Area Forecast Discussion
National Weather Service Dodge City KS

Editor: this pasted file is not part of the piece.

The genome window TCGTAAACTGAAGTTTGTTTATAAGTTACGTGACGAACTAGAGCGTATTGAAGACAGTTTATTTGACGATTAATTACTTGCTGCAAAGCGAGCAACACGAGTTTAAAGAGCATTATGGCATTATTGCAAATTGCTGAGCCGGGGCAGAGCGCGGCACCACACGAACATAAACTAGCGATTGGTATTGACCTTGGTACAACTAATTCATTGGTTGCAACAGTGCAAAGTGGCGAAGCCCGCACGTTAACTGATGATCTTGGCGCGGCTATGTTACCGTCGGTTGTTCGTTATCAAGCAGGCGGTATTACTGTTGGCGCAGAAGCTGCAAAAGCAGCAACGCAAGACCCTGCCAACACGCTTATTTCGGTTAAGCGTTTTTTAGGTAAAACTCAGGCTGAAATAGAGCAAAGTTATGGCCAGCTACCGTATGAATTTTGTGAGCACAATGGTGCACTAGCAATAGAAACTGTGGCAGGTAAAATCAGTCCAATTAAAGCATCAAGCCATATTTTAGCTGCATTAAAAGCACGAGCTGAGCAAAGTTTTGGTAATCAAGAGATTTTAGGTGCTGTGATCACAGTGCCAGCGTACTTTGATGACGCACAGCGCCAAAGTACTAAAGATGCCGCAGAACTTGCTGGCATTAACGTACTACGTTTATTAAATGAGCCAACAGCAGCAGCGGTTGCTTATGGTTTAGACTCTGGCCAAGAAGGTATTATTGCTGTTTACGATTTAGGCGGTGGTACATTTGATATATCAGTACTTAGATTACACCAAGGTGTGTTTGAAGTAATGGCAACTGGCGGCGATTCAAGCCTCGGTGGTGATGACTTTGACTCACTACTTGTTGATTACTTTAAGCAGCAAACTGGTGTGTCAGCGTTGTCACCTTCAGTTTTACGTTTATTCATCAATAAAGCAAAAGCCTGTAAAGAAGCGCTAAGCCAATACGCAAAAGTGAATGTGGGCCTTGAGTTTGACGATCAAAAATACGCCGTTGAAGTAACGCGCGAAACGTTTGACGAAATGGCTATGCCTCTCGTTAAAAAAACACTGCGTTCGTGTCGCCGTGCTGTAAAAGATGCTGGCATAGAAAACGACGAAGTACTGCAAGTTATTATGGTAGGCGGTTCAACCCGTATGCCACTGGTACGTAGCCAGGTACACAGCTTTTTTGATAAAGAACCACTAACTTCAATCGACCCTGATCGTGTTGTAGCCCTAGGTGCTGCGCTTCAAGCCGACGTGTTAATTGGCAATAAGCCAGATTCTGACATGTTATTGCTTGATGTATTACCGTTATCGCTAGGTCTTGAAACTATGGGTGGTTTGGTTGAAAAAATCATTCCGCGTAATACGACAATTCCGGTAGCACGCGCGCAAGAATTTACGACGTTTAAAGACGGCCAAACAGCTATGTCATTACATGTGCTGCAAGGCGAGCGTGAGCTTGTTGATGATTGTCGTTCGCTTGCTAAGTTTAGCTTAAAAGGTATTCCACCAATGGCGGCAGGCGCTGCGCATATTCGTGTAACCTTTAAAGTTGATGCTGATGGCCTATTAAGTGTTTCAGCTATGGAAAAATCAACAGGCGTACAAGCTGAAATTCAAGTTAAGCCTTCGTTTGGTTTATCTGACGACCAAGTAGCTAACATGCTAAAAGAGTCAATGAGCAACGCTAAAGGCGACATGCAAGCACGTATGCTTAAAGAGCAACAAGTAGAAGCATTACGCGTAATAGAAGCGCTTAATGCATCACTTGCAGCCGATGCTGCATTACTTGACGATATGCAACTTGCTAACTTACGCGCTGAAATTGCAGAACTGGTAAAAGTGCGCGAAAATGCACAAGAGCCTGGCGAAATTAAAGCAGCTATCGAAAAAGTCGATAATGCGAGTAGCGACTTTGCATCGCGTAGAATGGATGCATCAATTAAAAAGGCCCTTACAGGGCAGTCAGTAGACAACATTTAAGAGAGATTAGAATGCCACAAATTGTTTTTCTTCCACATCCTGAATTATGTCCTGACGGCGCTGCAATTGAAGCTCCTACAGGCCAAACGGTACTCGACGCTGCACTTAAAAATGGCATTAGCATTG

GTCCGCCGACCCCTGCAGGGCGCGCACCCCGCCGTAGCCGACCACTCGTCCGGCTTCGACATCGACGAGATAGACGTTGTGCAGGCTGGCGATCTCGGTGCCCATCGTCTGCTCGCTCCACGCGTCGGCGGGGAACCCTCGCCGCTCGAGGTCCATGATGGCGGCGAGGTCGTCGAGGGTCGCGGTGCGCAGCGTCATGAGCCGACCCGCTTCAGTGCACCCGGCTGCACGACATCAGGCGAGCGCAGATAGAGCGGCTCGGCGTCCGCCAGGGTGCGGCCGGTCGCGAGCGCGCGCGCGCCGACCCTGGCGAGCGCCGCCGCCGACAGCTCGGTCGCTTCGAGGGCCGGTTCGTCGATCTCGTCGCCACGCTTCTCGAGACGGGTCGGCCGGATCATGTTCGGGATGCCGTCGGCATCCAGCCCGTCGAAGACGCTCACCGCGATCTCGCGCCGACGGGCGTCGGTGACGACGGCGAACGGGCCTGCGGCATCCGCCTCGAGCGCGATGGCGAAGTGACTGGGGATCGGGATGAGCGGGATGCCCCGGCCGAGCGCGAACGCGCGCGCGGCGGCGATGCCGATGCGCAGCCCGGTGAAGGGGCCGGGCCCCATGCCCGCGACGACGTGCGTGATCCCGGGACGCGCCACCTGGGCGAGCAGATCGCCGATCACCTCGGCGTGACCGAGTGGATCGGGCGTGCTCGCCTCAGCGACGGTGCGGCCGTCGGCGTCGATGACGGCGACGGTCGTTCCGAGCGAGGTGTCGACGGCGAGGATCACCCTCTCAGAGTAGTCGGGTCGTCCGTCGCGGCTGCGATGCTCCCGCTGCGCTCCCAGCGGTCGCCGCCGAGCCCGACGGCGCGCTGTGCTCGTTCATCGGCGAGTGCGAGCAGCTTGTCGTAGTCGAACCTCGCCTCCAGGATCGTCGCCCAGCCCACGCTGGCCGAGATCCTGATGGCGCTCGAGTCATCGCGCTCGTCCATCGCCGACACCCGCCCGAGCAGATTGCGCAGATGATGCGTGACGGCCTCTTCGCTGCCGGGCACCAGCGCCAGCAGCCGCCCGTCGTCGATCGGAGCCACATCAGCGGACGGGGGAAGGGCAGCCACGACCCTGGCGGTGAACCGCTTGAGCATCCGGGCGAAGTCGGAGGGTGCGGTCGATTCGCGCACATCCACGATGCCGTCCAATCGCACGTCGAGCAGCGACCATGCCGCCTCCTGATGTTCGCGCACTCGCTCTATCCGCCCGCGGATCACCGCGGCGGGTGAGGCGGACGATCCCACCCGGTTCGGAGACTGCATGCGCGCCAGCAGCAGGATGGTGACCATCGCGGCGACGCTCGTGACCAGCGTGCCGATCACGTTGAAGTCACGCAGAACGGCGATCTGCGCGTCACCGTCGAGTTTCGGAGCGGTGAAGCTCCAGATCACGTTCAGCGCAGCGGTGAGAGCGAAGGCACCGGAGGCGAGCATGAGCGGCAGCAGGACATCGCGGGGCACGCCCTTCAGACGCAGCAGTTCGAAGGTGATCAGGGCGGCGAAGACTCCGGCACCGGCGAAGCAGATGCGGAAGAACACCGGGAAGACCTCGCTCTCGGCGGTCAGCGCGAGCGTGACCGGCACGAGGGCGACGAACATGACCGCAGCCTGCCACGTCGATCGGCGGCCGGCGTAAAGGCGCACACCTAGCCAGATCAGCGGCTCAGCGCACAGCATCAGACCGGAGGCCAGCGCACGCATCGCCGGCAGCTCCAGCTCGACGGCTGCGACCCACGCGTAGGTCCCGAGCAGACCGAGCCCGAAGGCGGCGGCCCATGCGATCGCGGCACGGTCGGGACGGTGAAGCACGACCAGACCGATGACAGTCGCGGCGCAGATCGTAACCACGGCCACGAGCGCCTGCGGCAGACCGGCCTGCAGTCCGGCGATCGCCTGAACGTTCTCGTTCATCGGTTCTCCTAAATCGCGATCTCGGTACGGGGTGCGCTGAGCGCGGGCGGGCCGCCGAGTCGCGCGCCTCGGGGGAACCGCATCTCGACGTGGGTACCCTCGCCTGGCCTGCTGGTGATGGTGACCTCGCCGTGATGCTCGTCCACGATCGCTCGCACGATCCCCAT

613 PM CDT Thu May 13 2021 ...Updated aviation discussion... .SHORT TERM...(This afternoon through Friday night) Issued at 1145 AM CDT Thu May 13 2021 Pressure gradients are increasing as of midday, as the cool surface ridge finally exits, and return flow establishes. South winds will gust in the 30-40 mph range this afternoon and early evening. The warming trend continues, with all locations within a few degrees of 70 at max heating, about 10 degrees warmer than Wednesday. All grids are dry for all zones through 7 pm. High based thunderstorm development is expected across Nebraska early this evening, which organizes into a complex with a consolidated cold pool over south central Nebraska and north central Kansas by late evening. Latest HRRR iterations and 12z NAM suggest this activity may clip the far northeast reaches of our zones, and kept some low/slight chance pops in for these locales through the night to cover this possibility. Outflow from this small MCS may pose a strong wind threat tonight (particularly in the Hays/Ellis vicinity), and it will be monitored. Agree with SPC`s reduction in marginal wind/hail probability on the 1630z update, favoring only the I-70 corridor tonight. Elsewhere, south/southeast winds will remain elevated and gusty overnight with a strong low level jet keeping the boundary layer mixed. As such, the warming trend in the minimum temperatures will continue, with most locations near 50 Friday morning. Convective instability finally returns Friday, with warmer afternoon temperatures near 80, and continued moist advection pushing dewpoints well into the 50s. 12z NAM continues to develop MUCAPE around 2000 J/kg by late afternoon. Even though instability returns Friday afternoon, with no triggers for initiation available, all grids are dry through 7 pm. Guidance is in good agreement that convection will need the higher terrain of eastern Colorado to initiate, and then subsequently move southeast into SW KS in the WNW flow aloft. Moderate instability and modest shear will support marginally severe wind/hail from the strongest activity Friday evening, per 5% wind/hail SPC probability. High end/significant severe is not expected. Highest pops remain focused on Friday evening. The warming trend continues with min temperatures sunrise Saturday in the lower to mid 50s. .LONG TERM...(Saturday through Thursday) Issued at 215 PM CDT Thu May 13 2021 There is no shortage of rainfall opportunities in the long term, and a very wet regime is expected with numerous rounds of either stratiform rain/showers and periods of thunderstorms. 12z ECMWF maintains great continuity from its previous runs, keeping the closed cyclone in the vicinity of California Saturday through Sunday. Moisture and instability will be sufficient to support convection both days this weekend, but with the better mid level flow and effective bulk shear displaced well westward, there continues to be kinematic concerns regarding the severity of the expected storms. Although modest for May, the ingredients appear sufficient to support at least marginally severe wind/hail both Saturday and Sunday afternoon/evening. Chance to likely pops from the NBM were accepted, but organization will be a struggle for many storms, with outflow dominant tendencies and heavy rain potential (given the relatively weak flow/slow storm movement). Afternoon highs in the upper 70s and lower 80s, with lows in the 50s over the weekend. 12z GFS/ECMWF continue to show a slow drift eastward of the weak closed low, still over western New Mexico Tuesday morning. At least a transient Rex block attempts to develop, with 12z ECMWF building a 580-582 dm upper high near South Dakota Tuesday. This will slow the cyclone`s ejection to a crawl and encourage a southward track, with ECMWF placing the cyclone near Midland, Texas 7 pm Tuesday. GFS and its ensembles are aligning with this thinking, with its cyclone also in west Texas late Tuesday. This track would clearly keep the warm sector and its associated severe risks well south of SW KS, with any rainfall in our region more stable/stratiform in nature. Healthy pops from the NBM early next week were retained, considering the proximity of the cyclone and its deformation. Afternoon temperatures from NBM/MEX are also trending cooler, given the expected clouds and rainfall. && .AVIATION...(For the 00Z TAFS through 00Z Friday evening) Issued at 613 PM CDT Thu May 13 2021 A cluster of storms over western Nebraska is expected to track southeast into tonight. While there is some uncertainty, some of the latest short term model guidance moves the southwest edge of this cluster through the Hays terminal by around 04-06z. For now will include VCTS along with a tempo group with variable, gusty winds. The southwest Kansas terminals should see southerly winds continue overnight with LLWS developing. Winds at GCK/DDC could also become northeasterly later tonight if outflow from the northern Kansas thunderstorms can make it that far southwest. && .PRELIMINARY POINT TEMPS/POPS... DDC 50 81 55 80 / 10 20 50 40 GCK 49 81 53 78 / 10 10 50 20 EHA 50 83 53 81 / 10 10 30 20 LBL 48 82 53 83 / 10 20 40 20 HYS 50 78 55 74 / 20 20 60 50 P28 51 78 58 80 / 20 20 60 50 && .DDC WATCHES/WARNINGS/ADVISORIES... NONE. && $$ SHORT TERM...Turner LONG TERM...Turner AVIATION...Gerard